General Manager, Marshall Carlson says there are four keys to their success: “Talent, unity, speed, and focus, and all four are about people, not technology or widgets.” Where some teams look to cut costs on hotels and food for their traveling teams (consider that these teams are on the road for at least 36 weekends per year), Hendrick Motorsport “views booking quality hotels and catering healthy meals as essential as top-notch equipment.” In other words, looking after their people.

While most race team managers come from within the sport, Carlson came from Hendrick’s auto dealership empire. He views the running of the race teams no different from running of a car dealership. “They’re a lot less different than you’d think, because the culture is very much aligned.”

“A lot of car dealers put the customer first. At Hendrick Automotive Group, the employee is No. 1 and they’ll take care of the customers because happy customers keep the manufacturers happy. It’s same with the team. We feel if we have smart and talented people happy to be there, we’ll run well. If we run well, the sponsors will be happy. Even in a sport where the technology is very important, the difference is the human capital.”

“Anything that touches people takes precedent, whether it’s food, travel, uniforms, working conditions or health insurance,” he said. “That’s contrary to how some organizations work.”

Hmmm… Happy employees. Ensuring employees are happy is the number one priority, assuming that if they are, they will make sure the customer is happy.

How many companies claim that people are their number one resource, and yet don’t back that up with their actions. In fact, having facilitated strategic planning sessions for companies, I can’t tell you the number of times I’ve heard senior management make that claim, and yet heard from employees that it’s not true. Leaders claiming that employees are most important, and yet acting as though they are really a distant second – or third, fourth, or worse – to anything that leads to short-term financial results seems to be the norm and not the exception.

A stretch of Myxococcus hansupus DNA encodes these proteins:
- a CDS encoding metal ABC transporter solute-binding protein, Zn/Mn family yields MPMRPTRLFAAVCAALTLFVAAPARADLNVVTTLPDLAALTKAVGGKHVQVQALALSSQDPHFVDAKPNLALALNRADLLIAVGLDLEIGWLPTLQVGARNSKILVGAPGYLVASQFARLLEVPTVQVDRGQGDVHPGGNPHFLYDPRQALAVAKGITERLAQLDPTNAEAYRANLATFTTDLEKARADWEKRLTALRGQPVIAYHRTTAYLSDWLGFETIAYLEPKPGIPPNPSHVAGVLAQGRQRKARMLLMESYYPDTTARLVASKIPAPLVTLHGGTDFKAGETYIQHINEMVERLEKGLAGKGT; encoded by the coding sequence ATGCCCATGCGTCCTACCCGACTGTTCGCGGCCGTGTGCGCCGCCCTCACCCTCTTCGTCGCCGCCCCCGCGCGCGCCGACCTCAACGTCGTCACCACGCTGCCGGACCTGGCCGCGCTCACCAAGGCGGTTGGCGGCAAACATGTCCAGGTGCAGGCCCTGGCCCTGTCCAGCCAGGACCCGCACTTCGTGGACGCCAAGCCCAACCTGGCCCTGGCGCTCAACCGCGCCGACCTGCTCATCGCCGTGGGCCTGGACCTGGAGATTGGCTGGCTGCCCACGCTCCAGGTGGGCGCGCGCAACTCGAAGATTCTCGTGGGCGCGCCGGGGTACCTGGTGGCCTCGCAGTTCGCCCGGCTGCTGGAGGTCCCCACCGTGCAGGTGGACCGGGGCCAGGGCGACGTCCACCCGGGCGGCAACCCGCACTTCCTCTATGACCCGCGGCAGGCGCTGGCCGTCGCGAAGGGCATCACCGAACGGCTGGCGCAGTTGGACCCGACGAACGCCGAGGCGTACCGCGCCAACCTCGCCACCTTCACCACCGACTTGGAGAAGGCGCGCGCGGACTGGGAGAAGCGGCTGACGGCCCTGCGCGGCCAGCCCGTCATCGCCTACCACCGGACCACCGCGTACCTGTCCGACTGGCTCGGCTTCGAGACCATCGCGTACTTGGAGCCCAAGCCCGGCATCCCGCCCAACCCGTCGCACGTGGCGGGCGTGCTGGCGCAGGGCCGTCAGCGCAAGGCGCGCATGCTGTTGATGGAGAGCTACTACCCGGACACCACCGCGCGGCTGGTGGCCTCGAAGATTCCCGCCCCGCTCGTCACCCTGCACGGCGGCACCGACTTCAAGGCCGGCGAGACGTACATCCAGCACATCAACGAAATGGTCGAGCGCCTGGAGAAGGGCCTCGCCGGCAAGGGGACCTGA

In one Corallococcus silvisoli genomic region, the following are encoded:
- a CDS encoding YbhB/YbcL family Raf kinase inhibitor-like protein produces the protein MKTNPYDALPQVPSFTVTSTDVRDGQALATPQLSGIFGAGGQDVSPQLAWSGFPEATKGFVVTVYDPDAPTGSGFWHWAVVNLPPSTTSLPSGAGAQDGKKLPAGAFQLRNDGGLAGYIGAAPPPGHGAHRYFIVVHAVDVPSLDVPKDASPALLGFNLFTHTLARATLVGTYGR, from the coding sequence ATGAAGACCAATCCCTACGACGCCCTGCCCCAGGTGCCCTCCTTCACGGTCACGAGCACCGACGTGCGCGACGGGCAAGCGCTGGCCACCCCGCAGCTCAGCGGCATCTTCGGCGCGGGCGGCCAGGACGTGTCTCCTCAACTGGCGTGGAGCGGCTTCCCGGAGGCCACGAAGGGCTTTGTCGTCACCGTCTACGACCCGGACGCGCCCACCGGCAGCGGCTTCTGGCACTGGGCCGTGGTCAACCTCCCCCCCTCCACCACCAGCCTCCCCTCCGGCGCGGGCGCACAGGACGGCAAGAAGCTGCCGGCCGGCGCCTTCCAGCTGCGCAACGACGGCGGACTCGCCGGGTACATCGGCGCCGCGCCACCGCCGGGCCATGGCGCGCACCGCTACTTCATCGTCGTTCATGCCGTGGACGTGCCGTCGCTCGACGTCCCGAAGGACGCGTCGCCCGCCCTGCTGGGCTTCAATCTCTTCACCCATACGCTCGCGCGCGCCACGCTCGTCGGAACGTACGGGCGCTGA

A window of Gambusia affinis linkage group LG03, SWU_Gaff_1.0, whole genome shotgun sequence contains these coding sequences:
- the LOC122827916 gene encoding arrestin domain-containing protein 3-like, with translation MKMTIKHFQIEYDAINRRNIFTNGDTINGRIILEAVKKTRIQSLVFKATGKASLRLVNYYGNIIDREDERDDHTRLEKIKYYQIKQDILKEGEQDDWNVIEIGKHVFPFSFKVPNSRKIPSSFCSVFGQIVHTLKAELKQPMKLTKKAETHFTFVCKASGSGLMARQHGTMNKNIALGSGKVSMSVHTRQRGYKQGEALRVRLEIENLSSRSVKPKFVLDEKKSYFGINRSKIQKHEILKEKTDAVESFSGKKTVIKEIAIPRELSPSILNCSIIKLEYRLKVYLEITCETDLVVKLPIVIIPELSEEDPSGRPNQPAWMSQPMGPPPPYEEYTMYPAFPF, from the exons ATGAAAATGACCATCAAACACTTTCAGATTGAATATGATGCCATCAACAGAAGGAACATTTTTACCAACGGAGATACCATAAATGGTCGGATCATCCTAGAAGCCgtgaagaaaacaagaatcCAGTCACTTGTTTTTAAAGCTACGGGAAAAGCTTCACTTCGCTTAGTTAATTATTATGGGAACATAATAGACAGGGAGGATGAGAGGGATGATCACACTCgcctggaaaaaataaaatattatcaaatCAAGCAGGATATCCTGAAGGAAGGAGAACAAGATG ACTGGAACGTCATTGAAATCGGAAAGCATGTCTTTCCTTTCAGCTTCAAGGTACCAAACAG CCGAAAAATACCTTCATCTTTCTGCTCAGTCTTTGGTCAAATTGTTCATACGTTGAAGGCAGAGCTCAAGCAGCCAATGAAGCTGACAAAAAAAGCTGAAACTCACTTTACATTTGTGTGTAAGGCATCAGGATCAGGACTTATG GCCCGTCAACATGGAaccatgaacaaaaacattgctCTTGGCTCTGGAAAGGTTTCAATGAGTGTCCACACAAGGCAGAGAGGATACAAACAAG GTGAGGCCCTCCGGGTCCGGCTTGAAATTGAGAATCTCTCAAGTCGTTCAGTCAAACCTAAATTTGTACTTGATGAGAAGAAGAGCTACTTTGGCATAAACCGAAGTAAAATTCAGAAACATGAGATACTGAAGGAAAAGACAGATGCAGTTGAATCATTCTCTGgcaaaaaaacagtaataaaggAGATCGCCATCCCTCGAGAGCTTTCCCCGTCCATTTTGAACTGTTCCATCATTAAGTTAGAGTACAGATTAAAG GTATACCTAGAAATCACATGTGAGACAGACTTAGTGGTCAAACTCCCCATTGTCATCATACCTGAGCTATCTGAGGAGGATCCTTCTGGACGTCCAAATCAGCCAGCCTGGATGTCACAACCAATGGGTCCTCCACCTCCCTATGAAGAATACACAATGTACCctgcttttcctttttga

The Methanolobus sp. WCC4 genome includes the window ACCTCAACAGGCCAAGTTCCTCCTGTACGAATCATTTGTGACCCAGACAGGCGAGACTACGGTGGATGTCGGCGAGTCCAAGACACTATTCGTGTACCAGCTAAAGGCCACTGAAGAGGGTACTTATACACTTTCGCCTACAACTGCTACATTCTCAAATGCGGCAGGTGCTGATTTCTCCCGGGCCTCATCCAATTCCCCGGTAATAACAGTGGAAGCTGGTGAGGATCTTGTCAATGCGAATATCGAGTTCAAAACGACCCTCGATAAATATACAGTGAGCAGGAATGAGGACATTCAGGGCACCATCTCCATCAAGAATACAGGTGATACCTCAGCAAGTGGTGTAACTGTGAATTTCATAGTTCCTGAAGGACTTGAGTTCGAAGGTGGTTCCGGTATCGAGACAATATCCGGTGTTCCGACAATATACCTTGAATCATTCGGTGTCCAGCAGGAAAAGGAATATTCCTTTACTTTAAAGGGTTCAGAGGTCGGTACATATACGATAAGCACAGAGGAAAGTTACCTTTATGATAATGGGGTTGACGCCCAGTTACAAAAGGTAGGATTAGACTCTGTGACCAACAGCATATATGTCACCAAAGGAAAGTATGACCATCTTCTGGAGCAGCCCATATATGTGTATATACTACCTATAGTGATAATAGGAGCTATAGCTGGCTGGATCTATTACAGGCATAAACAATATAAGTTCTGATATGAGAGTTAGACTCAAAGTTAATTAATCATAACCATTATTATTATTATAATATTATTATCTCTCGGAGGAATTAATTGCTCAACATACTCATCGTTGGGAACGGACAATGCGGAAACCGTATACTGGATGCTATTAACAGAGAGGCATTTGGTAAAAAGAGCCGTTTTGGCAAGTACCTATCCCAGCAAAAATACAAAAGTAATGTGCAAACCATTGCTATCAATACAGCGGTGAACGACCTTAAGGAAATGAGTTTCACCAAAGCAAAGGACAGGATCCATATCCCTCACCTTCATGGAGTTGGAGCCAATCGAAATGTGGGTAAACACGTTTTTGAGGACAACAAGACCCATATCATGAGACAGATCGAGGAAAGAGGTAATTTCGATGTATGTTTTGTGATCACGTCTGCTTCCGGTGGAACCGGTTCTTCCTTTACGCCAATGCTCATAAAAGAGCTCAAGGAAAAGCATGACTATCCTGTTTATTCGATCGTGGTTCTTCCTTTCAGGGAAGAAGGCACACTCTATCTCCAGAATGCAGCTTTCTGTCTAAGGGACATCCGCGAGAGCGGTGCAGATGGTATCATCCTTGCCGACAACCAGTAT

Let’s go back to what Carlson said were the four keys to their success:

1.     Talent – A happy employee who does not have the skills and knowledge to do the job will not lead to consistent success. What he doesn’t say is that, for the most part, skills and knowledge can be acquired.

2.     Unity – This is all about teamwork, all about people working together as a unit.

3.     Speed – When one hears a person in motorsport talk about speed, you can’t help but think he’s talking about the car. But in this case, Carlson is talking about people. Having spent years around high-performing race teams (and some low-performing ones), I know that he’s talking about how having the right systems and processes in place, good people will perform quickly and efficiently.

4.     Focus – Happy, talented employees, working together within great systems will not perform well if they’re headed in the wrong direction. Well, duh. Focus is critical.

But here’s the point: Talented employees, working together as a team with great systems, and focused in the right direction will not perform consistently well if they’re unhappy. I can think of one specific race team that I was involved with where this was the case. They had incredibly talented people. They worked well together, as a team. They had fantastic, well-designed systems and processes in place. And they were very focused on what was important and what needed to be done. But it was not a “happy workplace.” And they under-performed.

Lesson learned.